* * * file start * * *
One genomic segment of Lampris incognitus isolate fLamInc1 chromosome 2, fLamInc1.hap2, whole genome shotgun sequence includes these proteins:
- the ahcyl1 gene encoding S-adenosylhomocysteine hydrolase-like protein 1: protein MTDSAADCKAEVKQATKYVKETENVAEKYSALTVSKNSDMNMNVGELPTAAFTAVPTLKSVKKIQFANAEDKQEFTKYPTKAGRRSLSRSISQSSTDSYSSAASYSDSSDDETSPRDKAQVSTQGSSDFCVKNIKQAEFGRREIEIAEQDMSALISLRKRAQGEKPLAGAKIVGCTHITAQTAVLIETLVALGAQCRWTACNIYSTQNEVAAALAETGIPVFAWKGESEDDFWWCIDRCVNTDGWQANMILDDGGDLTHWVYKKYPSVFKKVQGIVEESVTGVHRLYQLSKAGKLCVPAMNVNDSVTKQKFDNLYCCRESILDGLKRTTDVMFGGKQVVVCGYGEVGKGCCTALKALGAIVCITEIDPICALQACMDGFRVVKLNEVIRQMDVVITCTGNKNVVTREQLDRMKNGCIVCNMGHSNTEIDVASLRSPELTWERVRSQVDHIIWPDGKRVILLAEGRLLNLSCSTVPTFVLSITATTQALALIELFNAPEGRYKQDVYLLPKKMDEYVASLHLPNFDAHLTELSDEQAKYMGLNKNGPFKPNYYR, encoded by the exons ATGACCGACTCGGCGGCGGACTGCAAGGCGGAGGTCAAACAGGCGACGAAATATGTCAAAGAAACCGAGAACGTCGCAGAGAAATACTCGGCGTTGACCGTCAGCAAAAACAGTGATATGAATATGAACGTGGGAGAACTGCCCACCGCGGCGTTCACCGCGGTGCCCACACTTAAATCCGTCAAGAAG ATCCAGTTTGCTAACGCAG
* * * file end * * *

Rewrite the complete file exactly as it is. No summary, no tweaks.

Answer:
One genomic segment of Lampris incognitus isolate fLamInc1 chromosome 2, fLamInc1.hap2, whole genome shotgun sequence includes these proteins:
- the ahcyl1 gene encoding S-adenosylhomocysteine hydrolase-like protein 1: protein MTDSAADCKAEVKQATKYVKETENVAEKYSALTVSKNSDMNMNVGELPTAAFTAVPTLKSVKKIQFANAEDKQEFTKYPTKAGRRSLSRSISQSSTDSYSSAASYSDSSDDETSPRDKAQVSTQGSSDFCVKNIKQAEFGRREIEIAEQDMSALISLRKRAQGEKPLAGAKIVGCTHITAQTAVLIETLVALGAQCRWTACNIYSTQNEVAAALAETGIPVFAWKGESEDDFWWCIDRCVNTDGWQANMILDDGGDLTHWVYKKYPSVFKKVQGIVEESVTGVHRLYQLSKAGKLCVPAMNVNDSVTKQKFDNLYCCRESILDGLKRTTDVMFGGKQVVVCGYGEVGKGCCTALKALGAIVCITEIDPICALQACMDGFRVVKLNEVIRQMDVVITCTGNKNVVTREQLDRMKNGCIVCNMGHSNTEIDVASLRSPELTWERVRSQVDHIIWPDGKRVILLAEGRLLNLSCSTVPTFVLSITATTQALALIELFNAPEGRYKQDVYLLPKKMDEYVASLHLPNFDAHLTELSDEQAKYMGLNKNGPFKPNYYR, encoded by the exons ATGACCGACTCGGCGGCGGACTGCAAGGCGGAGGTCAAACAGGCGACGAAATATGTCAAAGAAACCGAGAACGTCGCAGAGAAATACTCGGCGTTGACCGTCAGCAAAAACAGTGATATGAATATGAACGTGGGAGAACTGCCCACCGCGGCGTTCACCGCGGTGCCCACACTTAAATCCGTCAAGAAG ATCCAGTTTGCTAACGCAG